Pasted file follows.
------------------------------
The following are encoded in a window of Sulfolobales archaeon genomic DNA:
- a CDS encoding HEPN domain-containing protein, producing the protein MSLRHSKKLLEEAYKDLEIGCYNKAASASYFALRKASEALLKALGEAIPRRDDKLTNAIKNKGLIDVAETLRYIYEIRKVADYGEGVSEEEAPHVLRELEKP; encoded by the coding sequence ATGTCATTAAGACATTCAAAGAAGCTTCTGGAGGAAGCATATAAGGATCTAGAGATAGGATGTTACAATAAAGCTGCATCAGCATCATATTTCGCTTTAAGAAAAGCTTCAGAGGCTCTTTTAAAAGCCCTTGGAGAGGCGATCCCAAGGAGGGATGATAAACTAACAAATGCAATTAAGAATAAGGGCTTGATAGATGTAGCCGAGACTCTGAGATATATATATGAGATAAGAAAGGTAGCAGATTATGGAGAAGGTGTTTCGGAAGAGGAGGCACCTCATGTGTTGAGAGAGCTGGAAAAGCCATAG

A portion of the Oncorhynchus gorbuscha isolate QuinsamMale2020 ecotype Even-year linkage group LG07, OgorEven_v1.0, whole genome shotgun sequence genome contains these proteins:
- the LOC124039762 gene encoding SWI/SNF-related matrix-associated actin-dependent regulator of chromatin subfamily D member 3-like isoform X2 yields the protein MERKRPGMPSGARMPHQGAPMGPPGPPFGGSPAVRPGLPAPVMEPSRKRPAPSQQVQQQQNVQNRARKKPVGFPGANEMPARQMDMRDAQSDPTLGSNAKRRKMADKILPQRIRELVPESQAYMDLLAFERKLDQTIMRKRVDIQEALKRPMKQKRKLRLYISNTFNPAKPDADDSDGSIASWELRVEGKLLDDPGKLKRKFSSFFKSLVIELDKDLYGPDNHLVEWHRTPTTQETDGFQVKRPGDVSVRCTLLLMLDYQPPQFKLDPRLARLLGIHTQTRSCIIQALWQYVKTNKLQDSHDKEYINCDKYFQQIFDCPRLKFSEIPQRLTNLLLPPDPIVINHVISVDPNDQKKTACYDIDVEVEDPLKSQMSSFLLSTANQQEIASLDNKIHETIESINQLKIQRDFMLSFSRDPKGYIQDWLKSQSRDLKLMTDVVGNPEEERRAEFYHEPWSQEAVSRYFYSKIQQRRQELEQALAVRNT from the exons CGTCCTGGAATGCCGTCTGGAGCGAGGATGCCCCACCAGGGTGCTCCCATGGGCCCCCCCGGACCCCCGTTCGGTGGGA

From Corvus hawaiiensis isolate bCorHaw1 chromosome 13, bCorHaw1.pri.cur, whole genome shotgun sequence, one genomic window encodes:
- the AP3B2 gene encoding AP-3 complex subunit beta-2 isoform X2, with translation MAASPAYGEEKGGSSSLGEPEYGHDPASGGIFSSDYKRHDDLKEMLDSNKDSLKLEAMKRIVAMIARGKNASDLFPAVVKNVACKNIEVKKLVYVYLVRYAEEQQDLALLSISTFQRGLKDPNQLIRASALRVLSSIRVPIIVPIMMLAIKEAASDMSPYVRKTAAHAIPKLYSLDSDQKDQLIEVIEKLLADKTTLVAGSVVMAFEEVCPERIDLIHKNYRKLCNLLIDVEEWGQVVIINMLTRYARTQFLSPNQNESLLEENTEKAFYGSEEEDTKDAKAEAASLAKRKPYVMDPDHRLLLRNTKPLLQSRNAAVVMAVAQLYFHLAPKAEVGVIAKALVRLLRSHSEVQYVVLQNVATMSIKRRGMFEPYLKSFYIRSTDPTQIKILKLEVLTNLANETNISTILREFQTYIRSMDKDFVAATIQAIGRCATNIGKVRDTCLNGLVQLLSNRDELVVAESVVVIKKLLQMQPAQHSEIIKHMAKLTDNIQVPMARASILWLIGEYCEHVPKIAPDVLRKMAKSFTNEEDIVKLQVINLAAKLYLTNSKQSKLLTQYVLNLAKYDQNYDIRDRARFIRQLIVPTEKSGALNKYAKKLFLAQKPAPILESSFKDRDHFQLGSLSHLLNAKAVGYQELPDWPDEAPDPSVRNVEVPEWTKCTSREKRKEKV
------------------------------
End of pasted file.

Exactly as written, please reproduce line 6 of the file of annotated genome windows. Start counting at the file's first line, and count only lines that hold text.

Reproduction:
- the AP3B2 gene encoding AP-3 complex subunit beta-2 isoform X2, with translation MAASPAYGEEKGGSSSLGEPEYGHDPASGGIFSSDYKRHDDLKEMLDSNKDSLKLEAMKRIVAMIARGKNASDLFPAVVKNVACKNIEVKKLVYVYLVRYAEEQQDLALLSISTFQRGLKDPNQLIRASALRVLSSIRVPIIVPIMMLAIKEAASDMSPYVRKTAAHAIPKLYSLDSDQKDQLIEVIEKLLADKTTLVAGSVVMAFEEVCPERIDLIHKNYRKLCNLLIDVEEWGQVVIINMLTRYARTQFLSPNQNESLLEENTEKAFYGSEEEDTKDAKAEAASLAKRKPYVMDPDHRLLLRNTKPLLQSRNAAVVMAVAQLYFHLAPKAEVGVIAKALVRLLRSHSEVQYVVLQNVATMSIKRRGMFEPYLKSFYIRSTDPTQIKILKLEVLTNLANETNISTILREFQTYIRSMDKDFVAATIQAIGRCATNIGKVRDTCLNGLVQLLSNRDELVVAESVVVIKKLLQMQPAQHSEIIKHMAKLTDNIQVPMARASILWLIGEYCEHVPKIAPDVLRKMAKSFTNEEDIVKLQVINLAAKLYLTNSKQSKLLTQYVLNLAKYDQNYDIRDRARFIRQLIVPTEKSGALNKYAKKLFLAQKPAPILESSFKDRDHFQLGSLSHLLNAKAVGYQELPDWPDEAPDPSVRNVEVPEWTKCTSREKRKEKV